He's back in his fifth try (1992, 1996, 2000, 2004, 2008)
Consumer advocate Ralph Nader said on Sunday that he is launching another long shot independent campaign for president of the United States.
Nader, who will turn 74 this week, announced his presidential bid on NBC's "Meet the Press" saying that neither the Democrats nor the Republicans are addressing the problems facing Americans.
Nader also ran for president in 2000 when he got about 2.7 percent of the national vote as the Green Party candidate and played a role in deciding the final presidential outcome. He also ran as an independent in 2004 and got only a tiny fraction of the vote.
Many Democrats blame Nader's participation in the close race between Democrat Al Gore and Republican George Bush in 2000 for tipping the election in favor of Bush. They believe that but for Nader's name on the ballot in Florida, Gore would have been the clear winner and president today instead of Bush.
Nader called Washington "corporate occupied territory" that turns the government against the interest of its own people.
"In that context I have decided to run for president," Nader said.
In the 2000 Presidential race Nader received 2,883,105 votes, or 2.74% of the total popular vote, but his biggest impact on the outcome of the election was in Florida.
While few of those who supported Nader back in 2000 will admit to the 'spoiling' effect their votes had on the course of history in this country, in retrospect and under impartial analysis, it is absolutely undeniable that were it not for their votes being cast for Nader in Florida, Al Gore would have won Florida and this country would be in a much different, better place than it is now.
It'll be interesting to see the effect, if any, that Nader has on the Democratic party today. The far-left radicals I know are firmly in Obama's camp, and they are extremely unlikely to abandon Obama in favor of Nader, but could possibly move to Nader if Clinton were to receive the nomination.
And one of Nader's strongholds in his past bids were young voters, who today clearly have caught Obama fever, but again -- if Clinton were nominated the fact that Barack Obama has done such an excellent job of alienating young voters against Clinton would probably cause young voters to migrate to Nader.
Obama's past 'slash and burn' tactics against the Democratic Party 'establishment' plays to Nader's advantage if Obama is not on the Democratic ticket..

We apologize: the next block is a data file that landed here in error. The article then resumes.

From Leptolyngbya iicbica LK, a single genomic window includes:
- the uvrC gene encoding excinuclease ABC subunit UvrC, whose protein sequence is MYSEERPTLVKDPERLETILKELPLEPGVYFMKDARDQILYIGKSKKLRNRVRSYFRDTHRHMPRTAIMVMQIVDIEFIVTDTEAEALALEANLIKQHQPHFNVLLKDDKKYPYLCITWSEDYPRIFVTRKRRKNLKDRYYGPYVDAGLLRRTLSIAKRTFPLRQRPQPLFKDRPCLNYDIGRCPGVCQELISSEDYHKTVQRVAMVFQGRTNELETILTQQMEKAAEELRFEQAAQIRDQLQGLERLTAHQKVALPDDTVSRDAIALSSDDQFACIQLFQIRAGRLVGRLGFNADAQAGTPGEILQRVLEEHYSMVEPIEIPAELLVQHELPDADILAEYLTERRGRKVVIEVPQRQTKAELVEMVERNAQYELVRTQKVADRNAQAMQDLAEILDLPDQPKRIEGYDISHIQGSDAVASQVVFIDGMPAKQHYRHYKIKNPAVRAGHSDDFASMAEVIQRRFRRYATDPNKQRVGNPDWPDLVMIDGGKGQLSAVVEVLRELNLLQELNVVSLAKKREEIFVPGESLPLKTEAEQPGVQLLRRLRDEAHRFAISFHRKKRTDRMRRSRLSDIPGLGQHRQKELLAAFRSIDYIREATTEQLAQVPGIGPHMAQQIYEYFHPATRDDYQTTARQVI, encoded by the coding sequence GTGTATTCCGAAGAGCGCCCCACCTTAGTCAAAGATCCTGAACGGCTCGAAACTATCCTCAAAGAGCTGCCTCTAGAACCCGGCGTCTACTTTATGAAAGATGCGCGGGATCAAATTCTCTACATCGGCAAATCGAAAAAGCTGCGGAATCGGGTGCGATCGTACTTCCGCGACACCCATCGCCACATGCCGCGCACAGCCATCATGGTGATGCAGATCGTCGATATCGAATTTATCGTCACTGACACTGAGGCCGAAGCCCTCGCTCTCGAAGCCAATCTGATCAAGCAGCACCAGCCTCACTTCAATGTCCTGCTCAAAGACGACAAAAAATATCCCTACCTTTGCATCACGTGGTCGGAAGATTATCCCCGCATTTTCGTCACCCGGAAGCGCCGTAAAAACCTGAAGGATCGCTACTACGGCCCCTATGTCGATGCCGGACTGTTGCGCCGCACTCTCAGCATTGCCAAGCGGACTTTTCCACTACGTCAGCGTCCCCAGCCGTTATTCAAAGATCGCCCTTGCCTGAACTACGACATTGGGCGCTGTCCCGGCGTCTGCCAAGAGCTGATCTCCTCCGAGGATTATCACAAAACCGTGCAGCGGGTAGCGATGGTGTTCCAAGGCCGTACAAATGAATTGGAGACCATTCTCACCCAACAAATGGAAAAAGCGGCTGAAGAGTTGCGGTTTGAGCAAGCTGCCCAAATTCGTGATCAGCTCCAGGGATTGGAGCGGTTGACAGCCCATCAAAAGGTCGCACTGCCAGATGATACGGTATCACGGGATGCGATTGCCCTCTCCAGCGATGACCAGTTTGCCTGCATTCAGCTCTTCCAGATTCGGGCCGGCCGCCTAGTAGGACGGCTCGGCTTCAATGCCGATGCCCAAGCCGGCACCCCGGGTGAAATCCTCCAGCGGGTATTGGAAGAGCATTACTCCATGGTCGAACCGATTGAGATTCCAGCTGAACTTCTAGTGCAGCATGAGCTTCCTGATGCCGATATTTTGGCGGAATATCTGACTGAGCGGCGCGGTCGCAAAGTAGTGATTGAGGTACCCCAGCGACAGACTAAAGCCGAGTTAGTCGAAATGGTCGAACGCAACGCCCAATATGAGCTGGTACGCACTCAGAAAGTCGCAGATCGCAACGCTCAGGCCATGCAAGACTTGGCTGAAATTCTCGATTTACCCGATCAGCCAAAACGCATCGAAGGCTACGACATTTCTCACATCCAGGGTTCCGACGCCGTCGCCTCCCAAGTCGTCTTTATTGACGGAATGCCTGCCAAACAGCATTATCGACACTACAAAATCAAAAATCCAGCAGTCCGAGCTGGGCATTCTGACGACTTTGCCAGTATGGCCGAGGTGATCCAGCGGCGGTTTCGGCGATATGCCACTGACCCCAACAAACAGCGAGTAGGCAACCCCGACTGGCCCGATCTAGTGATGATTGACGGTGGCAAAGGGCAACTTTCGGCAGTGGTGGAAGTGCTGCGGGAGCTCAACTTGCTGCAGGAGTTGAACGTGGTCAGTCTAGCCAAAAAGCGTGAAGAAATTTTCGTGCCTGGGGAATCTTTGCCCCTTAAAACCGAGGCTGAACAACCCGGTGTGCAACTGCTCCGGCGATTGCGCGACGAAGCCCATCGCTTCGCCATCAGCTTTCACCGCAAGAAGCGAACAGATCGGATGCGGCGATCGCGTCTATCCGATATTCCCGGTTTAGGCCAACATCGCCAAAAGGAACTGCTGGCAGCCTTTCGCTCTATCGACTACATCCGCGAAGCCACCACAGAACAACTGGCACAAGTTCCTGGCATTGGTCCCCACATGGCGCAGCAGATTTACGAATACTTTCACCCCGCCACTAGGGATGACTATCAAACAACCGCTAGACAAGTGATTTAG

This far away it's hard to see how Nader's candidacy will have a significant impact on the 2008 outcome if Obama is the Democratic nominee, but I can see a measurable and perhaps significant effect on the final outcome if Clinton prevails.
Downside aside... it is hard to see how this will benefit the Democrats in any way, and you can bet the GOP will do everything they can to create wedge issues to drive Democrats away from our candidate and towards Nader, so it is natural at this point to feel some angst over this development given the history of Nader's effect on past elections.
But keep in mind things are still somewhat unsettled on the Republican side of the fence, and a third party bid there is not out of the question, and could have an balancing, equalizing effect by pulling votes away from McCain.
Update: Obama and Clinton spokespersons are (of course) not voicing any concerns:
"I think it's a non-event,'' said Arizona Gov. Jane Napolitano, a Democrat supporting Sen. Barack Obama's campaign for president, in an appearance today on CBS News' Face the Nation. "They aren't looking for a third-party candidate.''
Michigan Gov. Jennifer Granholm, a Democrat supporting Sen. Hillary Clinton's campaign for president, agreed that Nader's decision is "a non-event.''
"There is unhappiness in the electorate, and (Texas Republican Rep.) Ron Paul's bid captures that anger,'' Geer said. "But Ralph Nader is not the vehicle for the expression of this discontent. Nader was a spoiler in 2000 and will long be remembered for that. But when he ran in 2004, few cared.
Related: The Boston.com website has a feature showing the history of third-party bids.
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